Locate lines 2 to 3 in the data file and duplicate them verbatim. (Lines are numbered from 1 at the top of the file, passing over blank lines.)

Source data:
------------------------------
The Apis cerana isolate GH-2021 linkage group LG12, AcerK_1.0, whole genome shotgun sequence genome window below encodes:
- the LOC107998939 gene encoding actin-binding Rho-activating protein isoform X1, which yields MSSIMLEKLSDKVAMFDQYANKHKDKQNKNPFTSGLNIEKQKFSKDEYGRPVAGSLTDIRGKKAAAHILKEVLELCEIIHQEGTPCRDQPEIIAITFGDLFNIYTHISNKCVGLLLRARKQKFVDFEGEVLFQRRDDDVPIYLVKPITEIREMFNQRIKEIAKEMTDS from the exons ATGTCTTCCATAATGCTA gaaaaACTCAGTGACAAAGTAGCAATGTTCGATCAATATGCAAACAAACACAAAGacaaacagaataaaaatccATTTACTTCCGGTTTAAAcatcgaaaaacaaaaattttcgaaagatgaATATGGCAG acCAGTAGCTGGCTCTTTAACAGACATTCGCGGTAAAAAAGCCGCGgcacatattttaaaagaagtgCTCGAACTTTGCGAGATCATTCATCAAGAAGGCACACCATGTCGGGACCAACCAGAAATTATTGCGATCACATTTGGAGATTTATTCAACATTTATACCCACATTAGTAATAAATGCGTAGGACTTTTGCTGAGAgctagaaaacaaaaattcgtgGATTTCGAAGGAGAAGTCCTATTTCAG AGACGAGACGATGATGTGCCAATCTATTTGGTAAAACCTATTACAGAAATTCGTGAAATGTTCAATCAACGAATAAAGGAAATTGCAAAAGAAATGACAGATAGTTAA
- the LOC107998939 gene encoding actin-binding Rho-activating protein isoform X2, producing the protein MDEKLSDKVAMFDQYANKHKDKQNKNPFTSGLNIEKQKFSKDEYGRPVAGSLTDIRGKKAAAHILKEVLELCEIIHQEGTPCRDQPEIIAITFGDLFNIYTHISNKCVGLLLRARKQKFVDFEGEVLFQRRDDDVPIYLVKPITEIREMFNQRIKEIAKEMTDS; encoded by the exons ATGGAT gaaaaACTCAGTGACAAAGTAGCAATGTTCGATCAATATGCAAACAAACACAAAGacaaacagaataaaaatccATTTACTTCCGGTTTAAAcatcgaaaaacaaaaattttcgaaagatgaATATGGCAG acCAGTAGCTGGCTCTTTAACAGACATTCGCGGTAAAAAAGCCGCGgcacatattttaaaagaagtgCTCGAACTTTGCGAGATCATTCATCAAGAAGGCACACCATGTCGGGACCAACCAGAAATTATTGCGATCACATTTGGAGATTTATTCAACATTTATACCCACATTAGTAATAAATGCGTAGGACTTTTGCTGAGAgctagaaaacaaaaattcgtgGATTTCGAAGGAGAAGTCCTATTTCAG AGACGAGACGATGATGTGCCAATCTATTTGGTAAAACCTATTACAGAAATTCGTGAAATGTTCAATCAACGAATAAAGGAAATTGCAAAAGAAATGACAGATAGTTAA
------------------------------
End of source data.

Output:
- the LOC107998939 gene encoding actin-binding Rho-activating protein isoform X1, which yields MSSIMLEKLSDKVAMFDQYANKHKDKQNKNPFTSGLNIEKQKFSKDEYGRPVAGSLTDIRGKKAAAHILKEVLELCEIIHQEGTPCRDQPEIIAITFGDLFNIYTHISNKCVGLLLRARKQKFVDFEGEVLFQRRDDDVPIYLVKPITEIREMFNQRIKEIAKEMTDS from the exons ATGTCTTCCATAATGCTA gaaaaACTCAGTGACAAAGTAGCAATGTTCGATCAATATGCAAACAAACACAAAGacaaacagaataaaaatccATTTACTTCCGGTTTAAAcatcgaaaaacaaaaattttcgaaagatgaATATGGCAG acCAGTAGCTGGCTCTTTAACAGACATTCGCGGTAAAAAAGCCGCGgcacatattttaaaagaagtgCTCGAACTTTGCGAGATCATTCATCAAGAAGGCACACCATGTCGGGACCAACCAGAAATTATTGCGATCACATTTGGAGATTTATTCAACATTTATACCCACATTAGTAATAAATGCGTAGGACTTTTGCTGAGAgctagaaaacaaaaattcgtgGATTTCGAAGGAGAAGTCCTATTTCAG AGACGAGACGATGATGTGCCAATCTATTTGGTAAAACCTATTACAGAAATTCGTGAAATGTTCAATCAACGAATAAAGGAAATTGCAAAAGAAATGACAGATAGTTAA
- the LOC107998939 gene encoding actin-binding Rho-activating protein isoform X2, producing the protein MDEKLSDKVAMFDQYANKHKDKQNKNPFTSGLNIEKQKFSKDEYGRPVAGSLTDIRGKKAAAHILKEVLELCEIIHQEGTPCRDQPEIIAITFGDLFNIYTHISNKCVGLLLRARKQKFVDFEGEVLFQRRDDDVPIYLVKPITEIREMFNQRIKEIAKEMTDS; encoded by the exons ATGGAT gaaaaACTCAGTGACAAAGTAGCAATGTTCGATCAATATGCAAACAAACACAAAGacaaacagaataaaaatccATTTACTTCCGGTTTAAAcatcgaaaaacaaaaattttcgaaagatgaATATGGCAG acCAGTAGCTGGCTCTTTAACAGACATTCGCGGTAAAAAAGCCGCGgcacatattttaaaagaagtgCTCGAACTTTGCGAGATCATTCATCAAGAAGGCACACCATGTCGGGACCAACCAGAAATTATTGCGATCACATTTGGAGATTTATTCAACATTTATACCCACATTAGTAATAAATGCGTAGGACTTTTGCTGAGAgctagaaaacaaaaattcgtgGATTTCGAAGGAGAAGTCCTATTTCAG AGACGAGACGATGATGTGCCAATCTATTTGGTAAAACCTATTACAGAAATTCGTGAAATGTTCAATCAACGAATAAAGGAAATTGCAAAAGAAATGACAGATAGTTAA